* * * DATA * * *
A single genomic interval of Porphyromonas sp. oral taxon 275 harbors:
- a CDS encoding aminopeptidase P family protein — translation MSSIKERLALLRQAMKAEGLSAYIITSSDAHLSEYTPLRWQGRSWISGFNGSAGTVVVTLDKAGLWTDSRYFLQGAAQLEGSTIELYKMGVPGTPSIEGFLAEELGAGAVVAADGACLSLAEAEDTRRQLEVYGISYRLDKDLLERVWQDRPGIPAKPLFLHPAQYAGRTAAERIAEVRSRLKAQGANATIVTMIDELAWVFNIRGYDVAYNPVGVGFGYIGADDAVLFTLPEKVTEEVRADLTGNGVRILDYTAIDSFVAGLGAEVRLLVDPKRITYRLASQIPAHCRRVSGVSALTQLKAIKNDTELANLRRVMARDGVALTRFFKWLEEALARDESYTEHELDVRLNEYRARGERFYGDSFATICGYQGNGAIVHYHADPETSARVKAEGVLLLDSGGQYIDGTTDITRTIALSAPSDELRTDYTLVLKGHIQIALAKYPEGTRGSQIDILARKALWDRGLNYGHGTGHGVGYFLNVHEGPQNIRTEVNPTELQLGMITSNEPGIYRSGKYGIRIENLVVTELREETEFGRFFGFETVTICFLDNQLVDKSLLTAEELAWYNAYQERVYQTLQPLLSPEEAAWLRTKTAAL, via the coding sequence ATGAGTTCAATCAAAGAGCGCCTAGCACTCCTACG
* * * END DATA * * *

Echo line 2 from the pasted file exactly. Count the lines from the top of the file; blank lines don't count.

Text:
- a CDS encoding aminopeptidase P family protein — translation MSSIKERLALLRQAMKAEGLSAYIITSSDAHLSEYTPLRWQGRSWISGFNGSAGTVVVTLDKAGLWTDSRYFLQGAAQLEGSTIELYKMGVPGTPSIEGFLAEELGAGAVVAADGACLSLAEAEDTRRQLEVYGISYRLDKDLLERVWQDRPGIPAKPLFLHPAQYAGRTAAERIAEVRSRLKAQGANATIVTMIDELAWVFNIRGYDVAYNPVGVGFGYIGADDAVLFTLPEKVTEEVRADLTGNGVRILDYTAIDSFVAGLGAEVRLLVDPKRITYRLASQIPAHCRRVSGVSALTQLKAIKNDTELANLRRVMARDGVALTRFFKWLEEALARDESYTEHELDVRLNEYRARGERFYGDSFATICGYQGNGAIVHYHADPETSARVKAEGVLLLDSGGQYIDGTTDITRTIALSAPSDELRTDYTLVLKGHIQIALAKYPEGTRGSQIDILARKALWDRGLNYGHGTGHGVGYFLNVHEGPQNIRTEVNPTELQLGMITSNEPGIYRSGKYGIRIENLVVTELREETEFGRFFGFETVTICFLDNQLVDKSLLTAEELAWYNAYQERVYQTLQPLLSPEEAAWLRTKTAAL, via the coding sequence ATGAGTTCAATCAAAGAGCGCCTAGCACTCCTACG